Thursday, October 27, 2016

More Demolitions: General Hospital and Edgewater Cafe

Salem General Hospital - Maternity Unit, 1980s
(Salem Library Historic Photos)
In addition to the Belluschi Bank, the City has a couple of other interesting demolition permits in the queue.

The Hospital must be getting the old General Hospital property ready for sale and redevelopment, probably hoping to piggy-back on the North Campus at the State Hospital. They have demolition permits lined up for the former Hospital and Rehab building, the former Maternity Ward, and a third building right under the cemetery.

General Hospital buildings to be demolished
(Dome Building at State Hospital on right for context)
Permits were issued on the 11th, and it seems unlikely they'll linger unexecuted. Maybe you will feel otherwise, but they buildings don't seem to have much in the way of historic value; and even though the Maternity Ward looks like it might be in decent enough shape to reuse, it still might be too costly to reconfigure for residences or anything useful.

Even if they were in great shape, as with the North Campus the buildings are set on the interior of a campus too far from the streets, and they don't make sense as urban forms.

From here it is interesting to register the demolition, but not something to fret over.

Former Edgewater Cafe at Patterson - via Streetview
The former Edgewater Cafe building on Edgewater at Patterson has a demolition application, and it says
Full demo of vacant building that has already undergone abatement. Lot to be replaced with asphalt paving
Well the building's not great, and maybe it needs to be demolished. (Here's Eat Salem with a review from 2011.) But the lot should be redeveloped! You wonder if maybe the SRC's "cloud" reduces interest in redevelopment here. Even with the shiny new Goodwill project just down the street. Whatever it may be, a surface lot certainly isn't the vision in the Edgewater Action Plan!

Edgewater/Second Street Action Plan
Since many of the basic bones of an early 20th century "main street" remain on Edgewater, this demolition seems more sad and a deeper loss. Edgewater has so much potential! Hopefully the demolition and lot paving will be temporary and a prelude to something more vital.


Walker said...

Now we see clearly our hopeless situation where landowners are rewarded with lower tax assessments for demolishing buildings. A nice piece of asphalt, thank goodness, we can never have too many of those!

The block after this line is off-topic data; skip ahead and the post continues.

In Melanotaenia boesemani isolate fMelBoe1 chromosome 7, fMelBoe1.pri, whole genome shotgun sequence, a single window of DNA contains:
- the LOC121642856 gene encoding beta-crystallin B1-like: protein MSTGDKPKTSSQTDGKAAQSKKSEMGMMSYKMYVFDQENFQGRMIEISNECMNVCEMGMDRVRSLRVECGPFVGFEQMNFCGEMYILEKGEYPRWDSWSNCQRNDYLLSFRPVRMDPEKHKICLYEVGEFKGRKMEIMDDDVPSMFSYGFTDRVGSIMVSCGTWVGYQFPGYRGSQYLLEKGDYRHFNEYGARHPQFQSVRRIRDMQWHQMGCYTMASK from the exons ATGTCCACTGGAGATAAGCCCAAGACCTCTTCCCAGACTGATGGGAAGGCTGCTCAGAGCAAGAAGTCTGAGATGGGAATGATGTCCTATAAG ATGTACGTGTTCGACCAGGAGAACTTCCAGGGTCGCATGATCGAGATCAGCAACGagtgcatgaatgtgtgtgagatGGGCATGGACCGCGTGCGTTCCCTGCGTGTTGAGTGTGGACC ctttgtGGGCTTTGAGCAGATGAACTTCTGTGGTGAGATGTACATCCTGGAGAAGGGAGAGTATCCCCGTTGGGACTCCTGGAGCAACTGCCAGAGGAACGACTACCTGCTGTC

Salem clearly shows the value of shifting to land-value taxation ... let the owners enjoy any gain they reap from their investments in structures, but tax them fully on the land-value (none of which is created by the owner, being instead a function of publi investment and social capital deriving from the land location).

Anonymous said...

Demolition has already begun on the hospital building on 23rd. I didn't know the background, but I drove past it today and noticed the wreckers.

Susann Kaltwasser said...

The demolition of the buildings on the North Campus is a sad waste of taxpayer investment. Costing $8.2 million to destroy those buildings when there is an offer from a coalition of 14 businessmen with money in hand and a promise to invest $150 million in renovations and new structures was rejected by DAS. One of the reasons given was....the Legislature gave us money to tear it down and sell it. It costs money to delay to investigate the worthiness of this new offer, and we don't want to have to go back to the Legislature and ask for more money if it doesn't pan out. That is outrageous!

The investors have letters of intent from 5 educational institutions to put satellite programs on the campus. What better use can there be?

Also, learned that McMenamin's was interested in the Dome building.

The city is not in favor it was reported, because they want to buy the park land and Yaquina Hall. The offer from the developer group was to give the park land to the city and the would consider selling Yaquina to the city, as well.

Still can't understand why this offer was not taken seriously. Someone close to the area claims it is political only. Not based on sound reasoning or cost effectiveness.

And so it goes in Salem!